Better-than-expected growth in November pushed the Canadian economy above pre-pandemic levels for the first time in nearly two years, but the Omicron surge in COVID-19 cases is expected to deal it yet another setback to start 2022.
Statistics Canada said Tuesday that real gross domestic product grew for a sixth straight month in November, as it posted a monthly gain of 0.6 per cent to bring it 0.2 per cent above pre-pandemic levels recorded in February 2020.
The growth fizzled though to end the year as the agency said its initial estimate suggests real GDP in December was essentially unchanged.
However, BMO chief economist Douglas Porter said the weakness could be short-lived.
He pointed to growth in November despite devastating flooding in British Columbia, and that the economy looks to have held its ground in December despite Omicron.
“We know that the economy can come back pretty quickly when things reopen,” Porter said.
“So, provided this latest, slight reopening that we’re seeing here at the start of February lasts, I would anticipate a pretty nice rebound in the economy through the rest of the quarter.”
The statistics agency also said its initial estimate is that the economy grew by 4.9 per cent for the full year. The result, which won’t be finalized until next month, is a turnaround from 2020 when the Canadian economy suffered its worst year on record as output shrank by 5.4 per cent.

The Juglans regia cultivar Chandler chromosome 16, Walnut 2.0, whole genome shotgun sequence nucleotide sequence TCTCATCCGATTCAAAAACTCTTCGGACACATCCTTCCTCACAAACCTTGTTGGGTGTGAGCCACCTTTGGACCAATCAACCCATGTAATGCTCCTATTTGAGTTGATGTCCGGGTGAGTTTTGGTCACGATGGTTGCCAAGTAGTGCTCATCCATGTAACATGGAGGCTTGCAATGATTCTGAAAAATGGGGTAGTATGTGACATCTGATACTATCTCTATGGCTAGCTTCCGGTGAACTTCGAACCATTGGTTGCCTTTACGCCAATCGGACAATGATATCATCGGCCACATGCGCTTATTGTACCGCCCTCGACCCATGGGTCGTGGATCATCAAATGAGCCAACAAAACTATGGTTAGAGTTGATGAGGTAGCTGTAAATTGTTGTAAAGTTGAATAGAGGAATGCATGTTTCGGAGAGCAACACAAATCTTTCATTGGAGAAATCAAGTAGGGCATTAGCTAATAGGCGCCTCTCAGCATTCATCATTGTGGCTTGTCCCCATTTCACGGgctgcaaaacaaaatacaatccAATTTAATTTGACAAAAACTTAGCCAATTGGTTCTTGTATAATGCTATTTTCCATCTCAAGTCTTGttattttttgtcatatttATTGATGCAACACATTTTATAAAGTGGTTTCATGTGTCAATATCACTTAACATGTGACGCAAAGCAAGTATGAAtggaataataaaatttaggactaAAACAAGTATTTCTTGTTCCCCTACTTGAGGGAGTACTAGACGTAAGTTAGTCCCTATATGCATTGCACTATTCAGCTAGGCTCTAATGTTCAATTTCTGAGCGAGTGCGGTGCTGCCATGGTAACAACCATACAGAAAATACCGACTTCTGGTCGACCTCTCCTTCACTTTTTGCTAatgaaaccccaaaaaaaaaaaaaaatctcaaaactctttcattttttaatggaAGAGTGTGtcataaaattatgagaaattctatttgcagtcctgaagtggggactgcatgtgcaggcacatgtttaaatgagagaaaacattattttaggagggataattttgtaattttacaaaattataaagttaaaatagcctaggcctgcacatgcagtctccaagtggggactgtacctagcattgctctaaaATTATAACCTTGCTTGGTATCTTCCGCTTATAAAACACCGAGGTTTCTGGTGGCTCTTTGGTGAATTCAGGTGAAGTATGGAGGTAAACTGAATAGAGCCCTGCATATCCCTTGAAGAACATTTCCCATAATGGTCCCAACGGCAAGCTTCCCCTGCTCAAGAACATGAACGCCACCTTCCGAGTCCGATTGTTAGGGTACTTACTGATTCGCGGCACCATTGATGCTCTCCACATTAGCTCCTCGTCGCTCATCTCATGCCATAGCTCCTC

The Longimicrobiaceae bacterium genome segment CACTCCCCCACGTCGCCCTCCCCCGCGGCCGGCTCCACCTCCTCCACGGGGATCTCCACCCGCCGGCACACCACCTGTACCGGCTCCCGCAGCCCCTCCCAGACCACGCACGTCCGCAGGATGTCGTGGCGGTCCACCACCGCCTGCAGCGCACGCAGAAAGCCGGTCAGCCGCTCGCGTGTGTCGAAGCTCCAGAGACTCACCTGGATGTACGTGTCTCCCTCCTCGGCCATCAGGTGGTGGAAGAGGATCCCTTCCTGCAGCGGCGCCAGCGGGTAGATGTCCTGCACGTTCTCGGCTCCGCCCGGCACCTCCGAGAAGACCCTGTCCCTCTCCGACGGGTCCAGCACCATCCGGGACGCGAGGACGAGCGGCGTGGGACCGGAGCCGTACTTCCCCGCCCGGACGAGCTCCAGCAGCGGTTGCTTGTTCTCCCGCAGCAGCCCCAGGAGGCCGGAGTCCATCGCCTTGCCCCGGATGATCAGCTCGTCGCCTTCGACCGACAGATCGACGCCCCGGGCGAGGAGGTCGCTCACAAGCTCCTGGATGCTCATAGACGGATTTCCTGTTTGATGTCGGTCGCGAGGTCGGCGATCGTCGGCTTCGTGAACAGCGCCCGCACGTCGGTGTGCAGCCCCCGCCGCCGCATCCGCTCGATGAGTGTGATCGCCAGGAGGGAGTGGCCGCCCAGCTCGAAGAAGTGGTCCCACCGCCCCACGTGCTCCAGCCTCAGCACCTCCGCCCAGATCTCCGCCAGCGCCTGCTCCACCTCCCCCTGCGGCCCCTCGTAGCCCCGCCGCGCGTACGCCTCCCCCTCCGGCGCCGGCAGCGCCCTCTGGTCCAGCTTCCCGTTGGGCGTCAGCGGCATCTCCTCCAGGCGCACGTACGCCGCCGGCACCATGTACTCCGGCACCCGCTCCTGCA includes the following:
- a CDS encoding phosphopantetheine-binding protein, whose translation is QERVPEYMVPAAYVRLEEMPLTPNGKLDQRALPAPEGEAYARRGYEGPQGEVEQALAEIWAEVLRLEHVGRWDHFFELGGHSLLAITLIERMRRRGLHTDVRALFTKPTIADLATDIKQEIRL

Driving to the finish line of 2021, Statistics Canada estimated the economy grew at an annualized rate of 6.3 per cent in the fourth quarter, which, if it holds up, would mark the fastest quarterly growth last year.
Gains in November were seen in wholesale trade, which saw its largest monthly growth since July 2020, and manufacturing.
There was also growth in the finance and insurance sector that Statistics Canada attributed to atypically high trading activity in November as investors moved funds to safer assets because of the uncertainty linked to Omicron when it first emerged.
Accommodation and food services also saw increases in November with more travellers and looser restrictions on capacity limits in bars and restaurants in Ontario and Quebec.
Canada’s men’s soccer team also helped strike an economic gain: Statistics Canada said the two World Cup qualifying matches in Edmonton in November, one of which Canada won 1-0, helped grow the arts and entertainment sector by 5.4 per cent.
Tu Nguyen, an economist with consulting firm RSM Canada, said the high vaccination rate across Canada has helped the recovery.
“That allowed us to fill up arenas, and theatres, and hotels, and restaurants, and we saw a significant uptick in in-person activity,” Nguyen said.
Despite the growth for restaurants and sporting events, Stephen Brown, senior Canada economist with Capital Economics, noted the arts and entertainment sector was 20 per cent below pre-pandemic levels, and accommodation and food services still far from its February 2020 mark.
The Bank of Canada warned last week that it expects Omicron to dampen spending in the first quarter, and slow growth to an annualized rate of about two per cent.
Whatever economic growth the country loses in the first quarter will be pushed to the second quarter of 2022, Nguyen said.
Despite an expected contraction in January, Royce Mendes, managing director and head of macro strategy at Desjardins, said he expects the central bank to look at the strong end of 2021 and go forward with a first rate hike in March.
—Jordan Press, The Canadian Press